The vital signs for U.S. health were stronger than ever last year, with life expectancy hitting an record high, infant mortality dropping to record low rates and AIDS-related deaths, homicides, suicides and births by teenagers all declining, federal health officials reported Thursday.
In a remarkably upbeat assessment of the country’s overall health, the government said that in 1996, Americans were living longer - an overall average of 76.1 years, up from 75.8 years in 1995.
Also, infant mortality reached a new low of 7.2 deaths per 1,000 live births. Health officials said that a 15 percent drop in deaths from Sudden Infant Death Syndrome was the reason for much of the total decline.
Confirming the impact of the use of drug combinations in treating AIDS, the disease has shed its designation as the leading killer of adults between the ages of 25-44. It now ranks second, after accidents, as the cause of death among this group.
Health and Human Services Secretary Donna E. Shalala described the annual report as “a wealth of good news,” adding that she was especially encouraged by the progress in treating AIDS.
Dr. David Satcher, director of the Centers for Disease Control and Prevention who is to be nominated by President Clinton today for surgeon general, attributed the gains on several health fronts to education and prevention programs. He said these efforts “are paying real dividends” and predicted that the health picture will continue to improve.
But the news was not all good.
Despite overall reductions in homicide and suicide rates, they still remain the second- and third-leading causes of death, respectively, among youths ages 15-24. There also was a slight increase in the number of low birth-weight babies born in 1996.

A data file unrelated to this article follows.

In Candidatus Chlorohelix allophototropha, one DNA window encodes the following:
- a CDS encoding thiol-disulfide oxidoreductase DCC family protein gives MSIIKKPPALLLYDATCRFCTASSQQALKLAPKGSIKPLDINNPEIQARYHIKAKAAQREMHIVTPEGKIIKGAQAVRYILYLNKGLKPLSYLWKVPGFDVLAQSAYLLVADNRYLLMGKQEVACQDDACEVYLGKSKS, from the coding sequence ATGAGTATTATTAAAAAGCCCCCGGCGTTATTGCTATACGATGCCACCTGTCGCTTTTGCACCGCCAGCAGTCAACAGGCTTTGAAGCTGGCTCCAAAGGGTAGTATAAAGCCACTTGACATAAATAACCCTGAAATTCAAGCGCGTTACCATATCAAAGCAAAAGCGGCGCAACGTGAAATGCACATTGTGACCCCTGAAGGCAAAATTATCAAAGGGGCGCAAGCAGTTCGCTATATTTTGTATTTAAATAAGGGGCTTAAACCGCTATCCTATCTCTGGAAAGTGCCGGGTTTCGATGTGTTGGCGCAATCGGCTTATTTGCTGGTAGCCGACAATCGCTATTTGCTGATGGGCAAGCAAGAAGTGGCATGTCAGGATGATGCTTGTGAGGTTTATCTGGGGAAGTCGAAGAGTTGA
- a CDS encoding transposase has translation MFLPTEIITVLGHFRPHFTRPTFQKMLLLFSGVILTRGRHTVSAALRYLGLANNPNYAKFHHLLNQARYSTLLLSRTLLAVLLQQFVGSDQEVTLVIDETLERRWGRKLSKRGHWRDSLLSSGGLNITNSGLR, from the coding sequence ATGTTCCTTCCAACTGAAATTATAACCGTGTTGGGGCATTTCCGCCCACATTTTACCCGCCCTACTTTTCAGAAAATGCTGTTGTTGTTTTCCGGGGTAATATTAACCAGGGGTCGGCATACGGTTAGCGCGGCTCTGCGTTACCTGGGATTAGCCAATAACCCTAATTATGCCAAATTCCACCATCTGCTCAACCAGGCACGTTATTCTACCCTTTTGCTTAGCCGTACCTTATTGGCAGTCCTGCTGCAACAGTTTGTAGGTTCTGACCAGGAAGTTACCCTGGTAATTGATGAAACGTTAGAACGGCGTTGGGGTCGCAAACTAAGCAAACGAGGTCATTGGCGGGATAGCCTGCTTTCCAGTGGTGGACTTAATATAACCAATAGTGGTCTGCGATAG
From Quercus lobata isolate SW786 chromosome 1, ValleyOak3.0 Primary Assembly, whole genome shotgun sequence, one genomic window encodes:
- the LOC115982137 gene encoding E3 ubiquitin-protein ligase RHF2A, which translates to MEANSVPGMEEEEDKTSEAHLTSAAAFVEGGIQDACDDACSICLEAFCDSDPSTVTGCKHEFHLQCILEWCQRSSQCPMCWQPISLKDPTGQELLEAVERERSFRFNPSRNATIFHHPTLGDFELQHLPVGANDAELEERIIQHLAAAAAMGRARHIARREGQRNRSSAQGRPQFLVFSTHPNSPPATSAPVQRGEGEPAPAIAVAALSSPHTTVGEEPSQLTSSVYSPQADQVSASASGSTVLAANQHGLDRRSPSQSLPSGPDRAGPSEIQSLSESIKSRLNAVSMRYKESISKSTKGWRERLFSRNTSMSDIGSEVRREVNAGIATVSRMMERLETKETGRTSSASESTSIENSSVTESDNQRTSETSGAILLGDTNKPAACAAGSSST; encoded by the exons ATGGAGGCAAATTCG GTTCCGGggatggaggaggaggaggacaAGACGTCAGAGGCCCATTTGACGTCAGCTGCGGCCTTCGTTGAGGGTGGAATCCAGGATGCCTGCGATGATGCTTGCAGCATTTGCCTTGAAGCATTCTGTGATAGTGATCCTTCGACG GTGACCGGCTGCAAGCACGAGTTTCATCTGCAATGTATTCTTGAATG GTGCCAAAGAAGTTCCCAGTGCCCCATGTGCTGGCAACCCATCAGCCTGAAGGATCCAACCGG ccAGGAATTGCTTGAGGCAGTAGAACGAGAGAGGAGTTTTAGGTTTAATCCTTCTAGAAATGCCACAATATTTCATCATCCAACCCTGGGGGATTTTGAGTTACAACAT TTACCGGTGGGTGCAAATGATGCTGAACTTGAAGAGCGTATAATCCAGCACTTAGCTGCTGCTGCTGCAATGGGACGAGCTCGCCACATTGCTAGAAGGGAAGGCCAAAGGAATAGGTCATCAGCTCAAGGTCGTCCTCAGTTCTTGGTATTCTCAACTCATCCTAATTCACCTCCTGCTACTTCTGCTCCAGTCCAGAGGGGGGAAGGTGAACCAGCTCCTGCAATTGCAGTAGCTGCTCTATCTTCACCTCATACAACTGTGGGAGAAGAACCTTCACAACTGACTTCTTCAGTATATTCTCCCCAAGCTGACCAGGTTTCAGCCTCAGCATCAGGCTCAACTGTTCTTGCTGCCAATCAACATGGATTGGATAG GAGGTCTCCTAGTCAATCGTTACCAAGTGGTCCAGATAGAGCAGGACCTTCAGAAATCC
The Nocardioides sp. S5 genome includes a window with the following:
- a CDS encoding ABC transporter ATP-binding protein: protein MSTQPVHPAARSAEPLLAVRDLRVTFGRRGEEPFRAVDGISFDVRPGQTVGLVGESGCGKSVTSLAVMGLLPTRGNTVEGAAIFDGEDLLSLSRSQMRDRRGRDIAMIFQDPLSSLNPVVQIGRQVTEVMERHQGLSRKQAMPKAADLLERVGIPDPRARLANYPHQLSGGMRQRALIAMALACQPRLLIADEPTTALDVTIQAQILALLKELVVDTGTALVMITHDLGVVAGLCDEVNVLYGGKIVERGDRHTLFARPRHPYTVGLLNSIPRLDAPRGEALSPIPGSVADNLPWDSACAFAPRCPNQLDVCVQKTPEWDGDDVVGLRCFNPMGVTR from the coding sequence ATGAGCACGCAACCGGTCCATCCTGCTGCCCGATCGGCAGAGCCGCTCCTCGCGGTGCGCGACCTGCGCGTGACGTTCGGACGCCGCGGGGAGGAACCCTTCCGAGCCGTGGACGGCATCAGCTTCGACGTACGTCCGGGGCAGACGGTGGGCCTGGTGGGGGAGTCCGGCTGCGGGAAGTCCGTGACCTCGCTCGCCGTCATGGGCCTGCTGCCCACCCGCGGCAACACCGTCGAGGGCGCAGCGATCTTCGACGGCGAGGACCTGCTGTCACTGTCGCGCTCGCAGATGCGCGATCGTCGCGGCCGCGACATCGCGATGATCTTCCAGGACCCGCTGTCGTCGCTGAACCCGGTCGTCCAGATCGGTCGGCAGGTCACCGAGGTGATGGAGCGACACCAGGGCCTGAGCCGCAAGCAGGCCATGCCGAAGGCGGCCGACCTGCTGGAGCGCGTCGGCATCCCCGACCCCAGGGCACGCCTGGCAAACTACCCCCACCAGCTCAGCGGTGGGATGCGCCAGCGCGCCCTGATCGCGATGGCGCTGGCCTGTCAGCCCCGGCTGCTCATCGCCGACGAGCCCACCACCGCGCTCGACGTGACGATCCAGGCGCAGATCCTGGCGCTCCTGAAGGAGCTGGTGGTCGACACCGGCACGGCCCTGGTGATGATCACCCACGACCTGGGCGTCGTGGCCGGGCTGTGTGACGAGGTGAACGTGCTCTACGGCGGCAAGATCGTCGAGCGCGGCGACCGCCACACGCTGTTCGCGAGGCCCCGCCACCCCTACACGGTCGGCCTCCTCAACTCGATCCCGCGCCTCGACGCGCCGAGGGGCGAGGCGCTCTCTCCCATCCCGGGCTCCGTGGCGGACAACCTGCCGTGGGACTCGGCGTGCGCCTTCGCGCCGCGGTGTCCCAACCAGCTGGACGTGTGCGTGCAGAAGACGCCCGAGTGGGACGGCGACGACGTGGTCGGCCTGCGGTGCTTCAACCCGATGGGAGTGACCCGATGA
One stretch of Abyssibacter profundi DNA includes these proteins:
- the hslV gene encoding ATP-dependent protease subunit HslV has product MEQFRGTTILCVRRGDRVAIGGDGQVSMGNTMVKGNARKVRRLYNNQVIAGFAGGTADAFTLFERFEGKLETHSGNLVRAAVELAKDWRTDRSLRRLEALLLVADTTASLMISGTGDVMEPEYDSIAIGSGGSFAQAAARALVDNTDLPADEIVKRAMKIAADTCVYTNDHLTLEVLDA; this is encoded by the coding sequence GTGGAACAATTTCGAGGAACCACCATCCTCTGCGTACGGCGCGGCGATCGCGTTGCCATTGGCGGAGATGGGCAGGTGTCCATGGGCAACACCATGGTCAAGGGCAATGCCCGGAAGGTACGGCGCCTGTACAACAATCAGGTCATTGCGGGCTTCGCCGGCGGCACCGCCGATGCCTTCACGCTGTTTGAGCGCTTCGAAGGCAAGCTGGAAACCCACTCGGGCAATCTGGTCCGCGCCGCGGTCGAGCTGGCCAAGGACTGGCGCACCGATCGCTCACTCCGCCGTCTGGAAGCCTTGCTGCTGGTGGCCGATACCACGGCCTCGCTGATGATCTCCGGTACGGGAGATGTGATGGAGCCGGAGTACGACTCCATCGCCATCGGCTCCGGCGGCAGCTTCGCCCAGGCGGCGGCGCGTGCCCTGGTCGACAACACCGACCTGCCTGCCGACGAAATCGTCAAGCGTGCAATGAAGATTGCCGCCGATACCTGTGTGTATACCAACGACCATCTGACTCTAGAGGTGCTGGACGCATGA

Also, although it has narrowed, a discouraging gap continues to exist between the races.
In life expectancy, for example, black males were living an average of only 66.1 years compared with 73.8 years for white males. This disparity did narrow slightly between 1995 and 1996.
And while both racial groups recorded declines in infant mortality, whites experienced six deaths per 1,000 live births compared with more than twice that, 14.2, among blacks.
Some public health experts complained that the racial differential still is too wide, particularly when viewed in the context of the overall progress.
“Other gaps could have some biological basis, but this one shouldn’t,” said Dr. Richard Riegelman, dean of the George Washington University School of Public Health and Health Services.
“Yes, there is good news for the population as a whole, but why are some groups left behind?” he asked. “There is no reason for these gaps between blacks and whites. If this (report) shows we are a society that knows how to do the job, why aren’t we doing it for everyone?”
Similarly, experts cautioned against being too optimistic over the AIDS statistics.
AIDS deaths dropped an estimated 26 percent between 1995 and 1996, from 15.6 deaths per 100,000 people to 11.6. Experts have credited funding increases for care and new, powerful triple-drug therapy with extending the lives of AIDS sufferers.
Nevertheless, many of these experts have warned that these gains may be short-lived.
“This does not mean AIDS is over,” said Daniel Zingale, executive director of the Washington-based AIDS Action. “What it means is that our best investments are paying off. If we are, in fact, gaining the upper hand, it is a reason for more commitment, not less.”
Among other findings in the report:
Women were living an average of six years longer, although the gap declined from 6.4 years in 1995. Life expectancy for white women was 79.6 years in 1996, while black women were living 74.2 years.
The rate of teens giving birth dropped for the fifth straight year, for an overall decline of 12 percent since 1991. For 15- to 19-year-olds, it fell 4 percent in 1996, from 56.8 per 1,000 births to 54.7. Among those ages 15-17, the birth rate dropped 6 percent, while the rate of 18- to 19-year-olds was down by 3 percent.
-Among black teens ages 15-17, the birth rate fell 7 percent between 1995 and 1996, and has fallen 23 percent since 1991.
The homicide rate dropped an estimated 11 percent, from 9.4 homicides per 100,000 in 1995 to 8.4.
The suicide rate declined an estimated 4 percent in 1996, from 11.2 per 100,000 to 10.8.